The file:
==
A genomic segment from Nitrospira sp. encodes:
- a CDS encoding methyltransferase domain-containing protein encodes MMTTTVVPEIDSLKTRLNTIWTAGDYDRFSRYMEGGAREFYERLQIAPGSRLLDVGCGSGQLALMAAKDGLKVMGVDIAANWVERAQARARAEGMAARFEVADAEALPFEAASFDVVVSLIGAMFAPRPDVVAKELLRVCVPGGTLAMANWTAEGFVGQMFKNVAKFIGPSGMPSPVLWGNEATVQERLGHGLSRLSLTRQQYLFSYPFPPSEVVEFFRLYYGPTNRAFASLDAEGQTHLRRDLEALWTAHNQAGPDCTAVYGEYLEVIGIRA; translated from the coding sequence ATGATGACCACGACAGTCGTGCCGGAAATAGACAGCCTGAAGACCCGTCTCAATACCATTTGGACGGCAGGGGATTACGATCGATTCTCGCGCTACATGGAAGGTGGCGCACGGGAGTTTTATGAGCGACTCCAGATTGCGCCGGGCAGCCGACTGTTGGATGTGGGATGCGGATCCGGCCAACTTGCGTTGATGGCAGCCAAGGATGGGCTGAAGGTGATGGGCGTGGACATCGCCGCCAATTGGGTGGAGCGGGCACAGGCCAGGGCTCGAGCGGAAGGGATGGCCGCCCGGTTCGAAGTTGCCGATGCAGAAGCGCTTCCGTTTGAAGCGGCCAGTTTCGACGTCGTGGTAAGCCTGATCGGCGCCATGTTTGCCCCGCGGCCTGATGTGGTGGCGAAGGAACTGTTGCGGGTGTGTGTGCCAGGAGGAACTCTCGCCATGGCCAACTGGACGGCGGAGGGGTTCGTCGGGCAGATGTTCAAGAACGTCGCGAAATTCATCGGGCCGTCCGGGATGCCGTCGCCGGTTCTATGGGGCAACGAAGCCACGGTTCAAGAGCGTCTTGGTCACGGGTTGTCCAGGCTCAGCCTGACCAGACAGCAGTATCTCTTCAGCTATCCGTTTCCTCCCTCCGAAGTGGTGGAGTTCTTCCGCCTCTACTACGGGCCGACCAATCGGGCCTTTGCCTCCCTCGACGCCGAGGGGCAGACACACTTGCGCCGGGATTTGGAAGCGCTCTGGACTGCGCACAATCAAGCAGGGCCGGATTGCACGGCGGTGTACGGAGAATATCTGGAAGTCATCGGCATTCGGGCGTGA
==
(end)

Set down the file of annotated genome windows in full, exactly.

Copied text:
A genomic segment from Nitrospira sp. encodes:
- a CDS encoding methyltransferase domain-containing protein encodes MMTTTVVPEIDSLKTRLNTIWTAGDYDRFSRYMEGGAREFYERLQIAPGSRLLDVGCGSGQLALMAAKDGLKVMGVDIAANWVERAQARARAEGMAARFEVADAEALPFEAASFDVVVSLIGAMFAPRPDVVAKELLRVCVPGGTLAMANWTAEGFVGQMFKNVAKFIGPSGMPSPVLWGNEATVQERLGHGLSRLSLTRQQYLFSYPFPPSEVVEFFRLYYGPTNRAFASLDAEGQTHLRRDLEALWTAHNQAGPDCTAVYGEYLEVIGIRA; translated from the coding sequence ATGATGACCACGACAGTCGTGCCGGAAATAGACAGCCTGAAGACCCGTCTCAATACCATTTGGACGGCAGGGGATTACGATCGATTCTCGCGCTACATGGAAGGTGGCGCACGGGAGTTTTATGAGCGACTCCAGATTGCGCCGGGCAGCCGACTGTTGGATGTGGGATGCGGATCCGGCCAACTTGCGTTGATGGCAGCCAAGGATGGGCTGAAGGTGATGGGCGTGGACATCGCCGCCAATTGGGTGGAGCGGGCACAGGCCAGGGCTCGAGCGGAAGGGATGGCCGCCCGGTTCGAAGTTGCCGATGCAGAAGCGCTTCCGTTTGAAGCGGCCAGTTTCGACGTCGTGGTAAGCCTGATCGGCGCCATGTTTGCCCCGCGGCCTGATGTGGTGGCGAAGGAACTGTTGCGGGTGTGTGTGCCAGGAGGAACTCTCGCCATGGCCAACTGGACGGCGGAGGGGTTCGTCGGGCAGATGTTCAAGAACGTCGCGAAATTCATCGGGCCGTCCGGGATGCCGTCGCCGGTTCTATGGGGCAACGAAGCCACGGTTCAAGAGCGTCTTGGTCACGGGTTGTCCAGGCTCAGCCTGACCAGACAGCAGTATCTCTTCAGCTATCCGTTTCCTCCCTCCGAAGTGGTGGAGTTCTTCCGCCTCTACTACGGGCCGACCAATCGGGCCTTTGCCTCCCTCGACGCCGAGGGGCAGACACACTTGCGCCGGGATTTGGAAGCGCTCTGGACTGCGCACAATCAAGCAGGGCCGGATTGCACGGCGGTGTACGGAGAATATCTGGAAGTCATCGGCATTCGGGCGTGA